Onir in a candid chat

Director Tarun Mansukhani recently claimed that he is the one who got a hitherto taboo like homosexuality out of the closet through his film Dostana but one can’t ignore the sensitivity with which Onir dealt with a relationship between two men in My Brother Nikhil, way before Dostana saw the light of the day. It was he who actually brought this delicate subject into the limelight and in a rather serious way. With the Delhi High Court giving its nod to decriminalisation of homosexuality and abandoning Section 377 in the Indian law, we thought one of the happiest people after Celina Jaitley would surely be the young director/writer. But to our surprise, when we met Onir, he seemed rather casual about it if not completely indifferent and the reason was rightly so. He thinks that although the verdict is a very important step, it’s sadly not going to change anything in the Hindi filmmaking process.
    “The verdict is definitely significant. For the very first time something like this has happened and I’m sincerely hoping that the government doesn’t oppose it. Also, I hope this message doesn’t stay restricted to Delhi alone and spreads across the country. But according to me, this is not going to have any particular impact on Bollywood,” Onir states very clearly. He goes on to explain, “The portrayal of homosexuals in Hindi films have mostly been caricaturish. Bobby Darling is an image that is considered to represent the gay community here. So it’s purely used as a tool to make fun.” Ask him about his views on Dostana and he rolls his eyeballs giving a rough hint whether the film is even worth mentioning or discussing about? “You know India, as a society, was never homophobic. Even after the British left,” he points out. “I still don’t understand what is so funny in two guys holding hands or even a guy or girl for that matter? Holding hands is a gesture of pure affection. It doesn’t necessarily mean that you are in love with that person. Every community, whether it’s homosexuals or the minorities, has their own peculiar lifestyle and behavioural patterns. I don’t see any reason why they should be made the butt of jokes? Laughing with people and at people are two different things. When you laugh at someone, that’s when the divide is drawn,” he continues in a matter-of-factly tone.
   Onir feels more than a law, it is the society’s acceptance that plays an important role, with films and otherwise too. Hence, even after homosexuality being decriminalised, Bollywood will continue making a joke out of it. “Unfortunately, Hindi films do not enlighten. They show only what people want to see. The best example is the latest release Kambakkht Ishq. The male-female relation portrayed in this film is very regressive but the audience is fine with it. It churns out the required money. Ultimately the film industry largely works on that basis,” he says sarcastically. Who better than him to understand box-office failure? Except for My Brother Nikhil, both his other films, Bas Ek Pal and Sorry Bhai, didn’t garner a favourable response at the BO. “Well, I don’t think My Brother… also did that well…,” he adds cheekily. But it did touch hearts, we complete it for him.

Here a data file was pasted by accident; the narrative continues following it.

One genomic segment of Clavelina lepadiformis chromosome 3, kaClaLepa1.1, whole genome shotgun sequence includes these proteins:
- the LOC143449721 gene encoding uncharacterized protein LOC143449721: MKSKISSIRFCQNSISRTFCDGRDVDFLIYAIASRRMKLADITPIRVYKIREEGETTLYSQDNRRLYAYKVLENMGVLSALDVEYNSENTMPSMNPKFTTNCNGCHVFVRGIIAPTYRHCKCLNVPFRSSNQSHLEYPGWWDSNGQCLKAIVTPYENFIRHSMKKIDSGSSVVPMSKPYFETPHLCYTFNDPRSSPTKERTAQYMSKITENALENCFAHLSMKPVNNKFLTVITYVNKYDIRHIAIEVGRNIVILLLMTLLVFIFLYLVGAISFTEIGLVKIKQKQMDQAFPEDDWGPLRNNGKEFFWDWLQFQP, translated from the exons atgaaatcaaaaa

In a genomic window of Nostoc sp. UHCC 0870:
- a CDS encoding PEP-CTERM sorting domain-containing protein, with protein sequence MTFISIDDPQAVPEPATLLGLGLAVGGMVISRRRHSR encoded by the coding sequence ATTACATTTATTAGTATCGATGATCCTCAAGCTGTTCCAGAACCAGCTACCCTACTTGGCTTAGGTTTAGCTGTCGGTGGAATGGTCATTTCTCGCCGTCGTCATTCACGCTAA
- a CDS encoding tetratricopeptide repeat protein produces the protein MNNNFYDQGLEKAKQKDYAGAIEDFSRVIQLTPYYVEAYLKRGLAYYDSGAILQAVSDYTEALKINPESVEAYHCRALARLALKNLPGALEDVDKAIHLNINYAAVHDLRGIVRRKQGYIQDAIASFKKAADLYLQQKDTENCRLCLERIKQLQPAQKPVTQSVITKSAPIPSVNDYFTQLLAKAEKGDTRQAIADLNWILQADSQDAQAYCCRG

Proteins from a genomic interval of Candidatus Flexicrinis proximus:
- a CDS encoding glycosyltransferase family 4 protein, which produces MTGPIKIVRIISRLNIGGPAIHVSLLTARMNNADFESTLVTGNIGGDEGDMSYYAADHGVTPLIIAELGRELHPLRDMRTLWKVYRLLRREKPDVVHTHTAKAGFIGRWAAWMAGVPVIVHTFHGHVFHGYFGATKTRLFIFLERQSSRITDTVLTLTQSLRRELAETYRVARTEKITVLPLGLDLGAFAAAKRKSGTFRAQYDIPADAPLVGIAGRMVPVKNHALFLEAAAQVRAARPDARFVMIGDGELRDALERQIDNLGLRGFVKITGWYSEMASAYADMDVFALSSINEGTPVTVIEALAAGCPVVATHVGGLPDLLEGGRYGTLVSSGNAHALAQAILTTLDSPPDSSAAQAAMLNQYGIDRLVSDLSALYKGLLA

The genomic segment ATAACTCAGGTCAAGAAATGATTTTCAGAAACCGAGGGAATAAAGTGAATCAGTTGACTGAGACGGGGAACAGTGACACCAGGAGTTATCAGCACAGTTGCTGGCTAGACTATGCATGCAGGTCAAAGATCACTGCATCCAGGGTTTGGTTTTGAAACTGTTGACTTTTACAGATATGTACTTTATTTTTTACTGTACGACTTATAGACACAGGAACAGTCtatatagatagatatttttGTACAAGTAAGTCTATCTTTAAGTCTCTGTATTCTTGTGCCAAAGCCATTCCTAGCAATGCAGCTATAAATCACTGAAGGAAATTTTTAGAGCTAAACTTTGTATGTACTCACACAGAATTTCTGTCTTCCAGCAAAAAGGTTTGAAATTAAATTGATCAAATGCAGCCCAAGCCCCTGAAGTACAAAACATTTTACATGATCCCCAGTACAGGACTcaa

So what went wrong with Sorry Bhai? “Sorry Bhai was a major setback as it released after the 26/11 terror attack. But I am happy that I atleast made something I believed in. I know the kind of films I make and they don’t always have mass appeal. They are often dark and don’t find place in our hypocritical society. Nevertheless I do analyse what went right and wrong with my films and I am slowly and steadily discovering myself. I want to create a language of my own and an audience for my films,” he says. Onir, for whom the subject of a film is more important than the genre, is currently working on a series of five short films, which are interconnected with each other. They are all based on real life and one of them also deals with child sex abuse. After completing these, he will start work on another love story, his forte. “This one is adventure oriented, with mountaineering and stuff like that. But it will also have an element of sadness in it,” the filmmaker concludes.


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